I have no idea what your riding experience is, but if you are a guy who knows how to ride a motorcycle by riding friend's bikes but has never owned a motorcycle, I would consider going the 250-500cc route, and defintely buy used, then upgrade in a year. If you are a dirt bike guy, and have owned either 2-stroke MX bikes or big 4-stroke MX bikes, well have at it and enjoy the heck out of your new FZ-07.
 
If you decide to get one and you are a true newbie, I would highly recommend getting the ECU flashed by 2WDW (2 Wheel DynoWorks) after you get the bike. They are a vendor on this forum, and they will tweak your computer (ECU) where the power hit is smoothed out and the engine braking is cut in half. It is an awesome upgrade that is worth every penny. It makes the bike much more rideable.
 
Whatever you end up doing, ride safe.
 

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sorkyah

Welcome @moonlit
 
Im not going to agree 100% with @2wheeler above me about this being a beginner's bike. Getting the instruction will help you more than just getting your permit and teaching yourself. It is lightweight and torquey, but taking a riders course through msf or ycrs would be the best way to teach you to deal with that power. Most of what else he says though is spot on.
 
With your weight i dont see this bike being an issue for you. I was 250 when i bought the bike, have since lost a bit. i do believe there are other husky fellas riding it around on here as well. The extra weight does help a little with the lightweight front of this bike, but not aa much as youd think. I was still wheelieing under hard accel.
 
One key thing, gear up.
If you're serious about persuing a motorcycle, buy gear alongside or before you purchase your bike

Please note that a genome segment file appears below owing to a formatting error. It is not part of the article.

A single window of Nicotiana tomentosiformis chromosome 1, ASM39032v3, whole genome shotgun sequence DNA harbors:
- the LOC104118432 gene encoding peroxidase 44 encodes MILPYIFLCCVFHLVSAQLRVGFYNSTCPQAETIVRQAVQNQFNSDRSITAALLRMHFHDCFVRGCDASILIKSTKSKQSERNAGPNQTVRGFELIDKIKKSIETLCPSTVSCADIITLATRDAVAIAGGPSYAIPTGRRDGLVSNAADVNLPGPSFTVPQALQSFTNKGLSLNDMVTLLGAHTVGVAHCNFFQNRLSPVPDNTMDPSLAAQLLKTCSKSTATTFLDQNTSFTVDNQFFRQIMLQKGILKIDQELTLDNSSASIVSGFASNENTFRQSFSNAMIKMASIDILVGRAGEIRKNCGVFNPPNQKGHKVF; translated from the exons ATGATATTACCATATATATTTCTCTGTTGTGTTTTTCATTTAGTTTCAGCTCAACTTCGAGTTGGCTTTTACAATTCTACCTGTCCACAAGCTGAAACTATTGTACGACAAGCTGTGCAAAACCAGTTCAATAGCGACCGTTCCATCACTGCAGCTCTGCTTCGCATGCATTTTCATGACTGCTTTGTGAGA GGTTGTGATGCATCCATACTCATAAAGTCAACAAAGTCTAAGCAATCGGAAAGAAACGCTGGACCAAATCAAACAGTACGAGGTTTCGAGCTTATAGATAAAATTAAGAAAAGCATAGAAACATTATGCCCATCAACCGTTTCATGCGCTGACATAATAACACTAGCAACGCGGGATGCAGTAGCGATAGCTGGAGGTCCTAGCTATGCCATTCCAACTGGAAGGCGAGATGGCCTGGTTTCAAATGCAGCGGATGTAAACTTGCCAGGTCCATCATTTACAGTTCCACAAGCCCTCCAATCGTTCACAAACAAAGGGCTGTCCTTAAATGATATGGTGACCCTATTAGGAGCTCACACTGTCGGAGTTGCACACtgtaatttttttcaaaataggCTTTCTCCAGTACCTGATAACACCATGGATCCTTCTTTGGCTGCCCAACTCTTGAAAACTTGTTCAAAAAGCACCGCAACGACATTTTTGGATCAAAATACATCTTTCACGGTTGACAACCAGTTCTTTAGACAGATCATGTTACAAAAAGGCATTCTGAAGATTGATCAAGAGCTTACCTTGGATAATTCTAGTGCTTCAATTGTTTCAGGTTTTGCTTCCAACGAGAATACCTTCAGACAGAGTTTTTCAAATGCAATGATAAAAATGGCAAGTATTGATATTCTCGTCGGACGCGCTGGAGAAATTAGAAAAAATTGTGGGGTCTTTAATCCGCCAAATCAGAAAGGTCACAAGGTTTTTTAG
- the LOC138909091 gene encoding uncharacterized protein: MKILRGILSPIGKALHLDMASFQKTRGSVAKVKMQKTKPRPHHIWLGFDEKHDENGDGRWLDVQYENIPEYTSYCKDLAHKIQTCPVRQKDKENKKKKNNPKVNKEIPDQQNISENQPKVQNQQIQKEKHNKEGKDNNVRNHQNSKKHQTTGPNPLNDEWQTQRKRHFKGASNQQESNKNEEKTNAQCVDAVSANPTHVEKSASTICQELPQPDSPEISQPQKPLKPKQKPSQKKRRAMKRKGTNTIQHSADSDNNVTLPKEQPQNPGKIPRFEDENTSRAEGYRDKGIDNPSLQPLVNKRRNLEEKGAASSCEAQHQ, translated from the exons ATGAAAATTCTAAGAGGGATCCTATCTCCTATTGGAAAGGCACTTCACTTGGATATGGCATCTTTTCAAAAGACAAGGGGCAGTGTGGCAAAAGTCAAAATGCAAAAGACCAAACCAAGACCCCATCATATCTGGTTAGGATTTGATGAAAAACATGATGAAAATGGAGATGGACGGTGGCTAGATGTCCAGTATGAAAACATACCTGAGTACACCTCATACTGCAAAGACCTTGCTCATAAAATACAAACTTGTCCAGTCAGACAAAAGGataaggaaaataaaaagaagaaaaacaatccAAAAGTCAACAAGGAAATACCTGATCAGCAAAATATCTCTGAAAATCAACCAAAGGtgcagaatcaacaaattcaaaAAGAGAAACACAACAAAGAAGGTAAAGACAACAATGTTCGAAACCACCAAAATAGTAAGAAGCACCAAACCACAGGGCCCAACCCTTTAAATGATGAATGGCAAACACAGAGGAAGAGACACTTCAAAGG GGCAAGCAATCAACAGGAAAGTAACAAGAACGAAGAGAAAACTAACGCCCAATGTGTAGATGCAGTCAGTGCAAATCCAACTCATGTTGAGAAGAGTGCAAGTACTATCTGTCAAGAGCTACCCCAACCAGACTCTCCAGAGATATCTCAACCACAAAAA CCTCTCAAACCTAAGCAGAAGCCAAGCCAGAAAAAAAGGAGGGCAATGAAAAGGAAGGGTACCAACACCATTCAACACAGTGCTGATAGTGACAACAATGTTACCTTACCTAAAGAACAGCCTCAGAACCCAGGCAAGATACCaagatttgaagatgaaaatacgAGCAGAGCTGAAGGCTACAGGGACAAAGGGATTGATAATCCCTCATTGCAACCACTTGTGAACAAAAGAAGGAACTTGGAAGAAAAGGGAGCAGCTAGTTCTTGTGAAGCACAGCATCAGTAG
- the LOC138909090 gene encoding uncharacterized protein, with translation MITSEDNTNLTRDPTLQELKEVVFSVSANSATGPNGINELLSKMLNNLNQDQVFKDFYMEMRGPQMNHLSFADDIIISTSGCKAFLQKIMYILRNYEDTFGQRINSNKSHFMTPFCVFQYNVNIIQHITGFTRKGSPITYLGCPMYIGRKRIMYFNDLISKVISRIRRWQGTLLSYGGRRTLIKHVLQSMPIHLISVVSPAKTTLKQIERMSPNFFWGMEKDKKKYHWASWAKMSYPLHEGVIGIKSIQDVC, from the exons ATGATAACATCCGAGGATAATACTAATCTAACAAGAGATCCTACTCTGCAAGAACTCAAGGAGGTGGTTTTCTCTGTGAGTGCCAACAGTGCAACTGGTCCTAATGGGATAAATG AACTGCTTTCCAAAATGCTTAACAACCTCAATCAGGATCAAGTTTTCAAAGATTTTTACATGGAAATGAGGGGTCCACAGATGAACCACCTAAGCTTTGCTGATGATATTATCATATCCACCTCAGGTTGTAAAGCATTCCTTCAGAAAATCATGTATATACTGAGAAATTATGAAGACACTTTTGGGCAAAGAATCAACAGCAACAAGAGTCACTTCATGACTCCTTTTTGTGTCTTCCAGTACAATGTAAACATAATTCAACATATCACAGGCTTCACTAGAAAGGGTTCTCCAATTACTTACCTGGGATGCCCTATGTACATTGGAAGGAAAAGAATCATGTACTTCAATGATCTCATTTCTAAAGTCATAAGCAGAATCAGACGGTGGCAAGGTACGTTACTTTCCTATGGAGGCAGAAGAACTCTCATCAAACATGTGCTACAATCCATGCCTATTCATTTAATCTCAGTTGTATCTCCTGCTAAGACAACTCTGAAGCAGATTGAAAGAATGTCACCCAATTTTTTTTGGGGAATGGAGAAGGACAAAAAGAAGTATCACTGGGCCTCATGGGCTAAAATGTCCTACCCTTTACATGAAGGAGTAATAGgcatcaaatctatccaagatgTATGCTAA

ATGATT... ATTATT, two acronyms I live by.
 

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hamster

Hey Nick, welcome!
 
I'd go for it, but in Europe you can limit it (this is for new license riders in Europe), I just found on eBay a kit that would allow you to limit the throttle movement, therefore the power delivery:
 
http://vi.raptor.ebaydesc.com/ws/eBayISAPI.dll?ViewItemDescV4&item=321483435547&category=179753&pm=1&ds=0&t=1486128933754
 
It is removable later and comes with fitment instructions. This just limits the upper rpm range, but you can still hit 80-90mph. :)
 
And I agree with pattonme, and sign up for the MSF course! :))
 
 

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Safe riding!

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Eastern Kayaker

Since you are 19 and a new rider, make sure you get estimates for insurance. A few members purchased their bike first and were surprised by the cost of insurance. Insurance can be very expensive for young new riders. 

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Guest 2wheeler
Since you are 19 and a new rider, make sure you get estimates for insurance. A few members purchased their bike first and were surprised by the cost of insurance. Insurance can be very expensive for young new riders. 
Check with Dairyland as they don't consider the FZ-07 a sport bike. I dropped my rate dramatically by coming with them, as in $920 to $383 for full coverage. 
 
 
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Duke

I'm on board with what @2wheeler said here.
 
I was looking for my first bike 2 years ago and was also deciding on whether I should start with a 300cc or 600cc bike.
 
After starting on a 250cc and then upgrading to the FZ-07 1.5 years later, I would definitely recommend that route. As a brand new rider, starting on an 700cc would've been too much bike for me. And let's be realistic, as a new rider, you're bound to ding/drop/stall/etc. the bike more than once. So it'll hurt your ego and wallet less when you ding up a 250cc instead of that expensive FZ-07. As careful as you think you'll be, you will drop the bike (not even at high speeds either, usually at the low speeds in an empty parking lot or during a U-turn). It happens. It's called learning. The way I see it is you're done with middle school and now asking if you should go to high school or just jump to college. You know in college, it's much more demanding, has a lot higher costs (classes, books, parking permit, residence) and much less hand-holding/guidance. 
 
At 250-300cc, the bike is much lighter and more forgiving/lenient when you make mistakes in braking, gear shifting, etc. AND it'll help you build confidence as a rider. Also insurance will be lower rate for you since it'll be rating on 300cc instead of 700cc. And you're 19 years old, your insurance is going to be expensive already, no need to add in another reason for them to hike it up even higher.